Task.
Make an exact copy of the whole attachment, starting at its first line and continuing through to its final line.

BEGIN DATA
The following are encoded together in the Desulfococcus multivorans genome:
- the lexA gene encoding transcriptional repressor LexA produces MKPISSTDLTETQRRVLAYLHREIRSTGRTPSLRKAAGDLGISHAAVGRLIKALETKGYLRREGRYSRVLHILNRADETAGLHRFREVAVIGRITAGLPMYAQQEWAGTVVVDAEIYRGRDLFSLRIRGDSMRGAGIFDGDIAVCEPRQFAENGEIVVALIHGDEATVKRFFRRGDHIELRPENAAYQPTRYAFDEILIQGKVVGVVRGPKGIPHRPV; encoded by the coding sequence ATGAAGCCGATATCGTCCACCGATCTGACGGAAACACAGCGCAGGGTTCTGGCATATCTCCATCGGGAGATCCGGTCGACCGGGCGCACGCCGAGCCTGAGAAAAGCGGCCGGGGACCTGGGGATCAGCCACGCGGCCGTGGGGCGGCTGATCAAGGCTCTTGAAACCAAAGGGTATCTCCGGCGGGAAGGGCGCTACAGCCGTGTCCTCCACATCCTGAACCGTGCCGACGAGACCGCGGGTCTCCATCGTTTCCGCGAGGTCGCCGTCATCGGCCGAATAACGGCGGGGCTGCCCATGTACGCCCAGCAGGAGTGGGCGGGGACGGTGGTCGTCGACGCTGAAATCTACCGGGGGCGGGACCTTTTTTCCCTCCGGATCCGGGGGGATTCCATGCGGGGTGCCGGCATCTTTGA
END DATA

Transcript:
The following are encoded together in the Desulfococcus multivorans genome:
- the lexA gene encoding transcriptional repressor LexA produces MKPISSTDLTETQRRVLAYLHREIRSTGRTPSLRKAAGDLGISHAAVGRLIKALETKGYLRREGRYSRVLHILNRADETAGLHRFREVAVIGRITAGLPMYAQQEWAGTVVVDAEIYRGRDLFSLRIRGDSMRGAGIFDGDIAVCEPRQFAENGEIVVALIHGDEATVKRFFRRGDHIELRPENAAYQPTRYAFDEILIQGKVVGVVRGPKGIPHRPV; encoded by the coding sequence ATGAAGCCGATATCGTCCACCGATCTGACGGAAACACAGCGCAGGGTTCTGGCATATCTCCATCGGGAGATCCGGTCGACCGGGCGCACGCCGAGCCTGAGAAAAGCGGCCGGGGACCTGGGGATCAGCCACGCGGCCGTGGGGCGGCTGATCAAGGCTCTTGAAACCAAAGGGTATCTCCGGCGGGAAGGGCGCTACAGCCGTGTCCTCCACATCCTGAACCGTGCCGACGAGACCGCGGGTCTCCATCGTTTCCGCGAGGTCGCCGTCATCGGCCGAATAACGGCGGGGCTGCCCATGTACGCCCAGCAGGAGTGGGCGGGGACGGTGGTCGTCGACGCTGAAATCTACCGGGGGCGGGACCTTTTTTCCCTCCGGATCCGGGGGGATTCCATGCGGGGTGCCGGCATCTTTGA